Outdoors

Dworshak Reservoir nearly full; camping at its best


Dworshak Reservoir backs up on the the North Fork of the Clearwater River behind Dworshak Dam near Orofino. The 55-mile-long reservoir has been overpopulated with small kokanee for two years. Fish managers are considering adding nutrients to the water to boost the food chain and help kokanee grow bigger. Meanwhile, the abudance of small kokanee seems to be agreeing with bass — and bass anglers.
 (Associated Press photos / The Spokesman-Review)
Dworshak Reservoir backs up on the the North Fork of the Clearwater River behind Dworshak Dam near Orofino. The 55-mile-long reservoir has been overpopulated with small kokanee for two years. Fish managers are considering adding nutrients to the water to boost the food chain and help kokanee grow bigger. Meanwhile, the abudance of small kokanee seems to be agreeing with bass — and bass anglers. (Associated Press photos / The Spokesman-Review)

BOATING — Dworshak Reservoir is just two feet shy of full pool, which puts boaters into the period of the best access to the campsites along the reservoir up the North Fork of the Clearwater River.

Remember, this is a banner year to fish for Dworshak's kokanee as well as smallmouth bass.

The water should reach full pool at 1,600 feet elevation next week, according to the U.S. Army Corps of Engineers. 

Around July 8, the reservoir will gradually be drawn down to provide cool water for downstream salmon. That annual drawdown leaves many of the campsites vacant because of the long uphill walk from the water line.

Read on for details from the U.S. Army Corps of Engineers, which manages Dworshak Dam and the reservoir recreation sites.

Dworshak Reservoir will likely reach full pool elevation next week, U.S. Army Corps of Engineers water managers announced today. 
 
A below-normal snowpack throughout the Clearwater sub-Basin challenged water managers to balance the need to maintain space in the reservoir for any unexpected water inflows with the desire to have the reservoir close to full pool (1,600 feet in elevation) in time for the July 4 holiday weekend, said Steve Hall, reservoir manager for the Corps’ Walla Walla District. 
 
Hall and other Corps water experts conducted an observation flight on Friday to visually confirm how much snow-covered area remained in the basin, and came back with good news for Dworshak holiday visitors: only about 5 percent of the area was still covered by snow, allowing water managers to continue safely filling the reservoir.“The reservoir is about two feet shy of full, and conditions are great right now for outdoor water recreation,” said Hall.
 
Hall said Corps water managers plan to maintain full pool at Dworshak Reservoir through July 8, subject to downstream needs to maintain healthy river temperatures for outmigrating ESA-listed fish species. Tuesday morning, June 4, water temperatures at Lower Granite Lock and Dam on the Snake River were at about 50 degrees – approximately 18 degrees cooler than the maximum temperature considered healthy for fish (68 degrees).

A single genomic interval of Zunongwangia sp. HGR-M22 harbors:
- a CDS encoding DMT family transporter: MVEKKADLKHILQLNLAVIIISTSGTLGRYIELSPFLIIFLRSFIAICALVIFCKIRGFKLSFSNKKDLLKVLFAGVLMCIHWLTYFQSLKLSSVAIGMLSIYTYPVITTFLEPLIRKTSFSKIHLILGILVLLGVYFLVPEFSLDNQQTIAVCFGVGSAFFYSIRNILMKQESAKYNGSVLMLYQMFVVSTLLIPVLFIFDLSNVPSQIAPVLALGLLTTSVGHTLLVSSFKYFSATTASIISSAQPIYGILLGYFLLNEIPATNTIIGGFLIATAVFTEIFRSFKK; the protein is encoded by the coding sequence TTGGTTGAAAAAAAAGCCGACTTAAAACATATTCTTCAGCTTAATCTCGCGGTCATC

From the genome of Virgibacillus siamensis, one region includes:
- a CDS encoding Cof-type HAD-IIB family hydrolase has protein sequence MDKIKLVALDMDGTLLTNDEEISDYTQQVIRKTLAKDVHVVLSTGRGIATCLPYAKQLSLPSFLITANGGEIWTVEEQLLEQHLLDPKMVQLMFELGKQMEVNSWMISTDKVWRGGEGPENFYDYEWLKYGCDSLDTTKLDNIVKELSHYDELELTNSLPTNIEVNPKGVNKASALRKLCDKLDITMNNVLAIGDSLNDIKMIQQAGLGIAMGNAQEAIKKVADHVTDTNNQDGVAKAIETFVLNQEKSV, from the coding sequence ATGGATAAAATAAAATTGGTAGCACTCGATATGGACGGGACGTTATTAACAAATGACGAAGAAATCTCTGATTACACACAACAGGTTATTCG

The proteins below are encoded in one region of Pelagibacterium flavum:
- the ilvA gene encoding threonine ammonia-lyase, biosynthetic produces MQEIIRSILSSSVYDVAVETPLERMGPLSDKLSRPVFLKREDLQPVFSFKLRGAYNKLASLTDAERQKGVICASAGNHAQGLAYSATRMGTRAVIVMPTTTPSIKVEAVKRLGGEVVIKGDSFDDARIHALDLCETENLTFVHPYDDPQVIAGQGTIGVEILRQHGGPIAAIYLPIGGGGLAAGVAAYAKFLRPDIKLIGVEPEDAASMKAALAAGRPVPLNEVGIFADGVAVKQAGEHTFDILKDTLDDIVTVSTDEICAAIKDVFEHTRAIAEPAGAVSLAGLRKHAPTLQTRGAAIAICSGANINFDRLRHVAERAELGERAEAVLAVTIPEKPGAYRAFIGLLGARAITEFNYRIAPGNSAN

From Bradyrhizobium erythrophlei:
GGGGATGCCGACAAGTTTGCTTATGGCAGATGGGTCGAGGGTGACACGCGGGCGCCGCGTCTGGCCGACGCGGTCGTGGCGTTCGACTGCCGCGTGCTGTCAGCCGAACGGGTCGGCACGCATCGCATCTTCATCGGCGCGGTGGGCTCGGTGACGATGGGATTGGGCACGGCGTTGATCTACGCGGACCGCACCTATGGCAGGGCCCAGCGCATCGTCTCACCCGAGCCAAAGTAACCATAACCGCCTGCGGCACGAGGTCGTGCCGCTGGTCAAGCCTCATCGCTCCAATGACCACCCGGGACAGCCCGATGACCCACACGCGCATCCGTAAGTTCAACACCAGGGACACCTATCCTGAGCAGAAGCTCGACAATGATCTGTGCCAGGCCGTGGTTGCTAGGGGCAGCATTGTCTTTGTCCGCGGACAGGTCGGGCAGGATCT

Dworshak Dam and Reservoir offers a variety of outdoor summer fun opportunities during the July 4 holiday – boating, camping water sports, swimming, fishing, hiking and more. Dworshak Dam’s Visitor Center is open daily from 8:30 a.m. to 4:30 p.m.  Tours are offered daily at 9 a.m., 11:30 a.m. and 2 p.m. All tours begin at the Visitor Center.
 
All campgrounds, mini-camps and boat ramps are open for use, said Paul Pence, Dworshak natural resources manager. 
 
Dent Acres campground, group camp, and picnic shelter is reservable for the summer recreation season. To make reservations, call 1-877-444-6777, or go online. Reservations are not required, but are recommended if you want to be guaranteed a particular spot during your camping trip, said Pence.
 
In addition, the reserving of mini-camp sites along the Dworshak Reservoir shoreline is prohibited. Early placement of camping equipment at mini-camp sites in an attempt to save a spot for the weekend can result in the removal of the camping equipment or a citation if personal gear is left unattended for an extended period.
 
The Corps invites visitors to come use the recreation facilities at Dworshak Dam and Reservoir, but it's important to enjoy the reservoir safely by taking the following precautions:
  • Changing weather conditions can create unsafe situations on open water.  Know the weather and have a float plan.
  • Keep life jackets on children while on or around the water. Don’t let small children out of your sight.
  • Check the serviceability of your boat.
  • Ensure proper fitting, accessible and serviceable life vests are available for each occupant on your boat. Better yet, wear them.
  • Before proceeding at higher speeds, familiarize yourself with the area you will be boating as there may be floating woody debris or rocks, stumps and shallow areas not visible from the surface.
  • When boating on the reservoir, please use caution because lake levels can change quickly – anchor your boat in water deep enough to avoid beaching and leave enough slack in your anchorline to avoid sinking should lake levels fluctuate up or down.
  • Campfires should be made using established fire rings only.
For more information regarding water levels, facilities access or recreation, call the Dworshak Dam Visitor Center at 208-476-1255.



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Rich Landers

Rich Landers’ Outdoors blog


Rich Landers writes and photographs stories for a wide range of outdoors coverage, including a Sunday feature section and a Thursday column. He also writes the Outdoors Blog.


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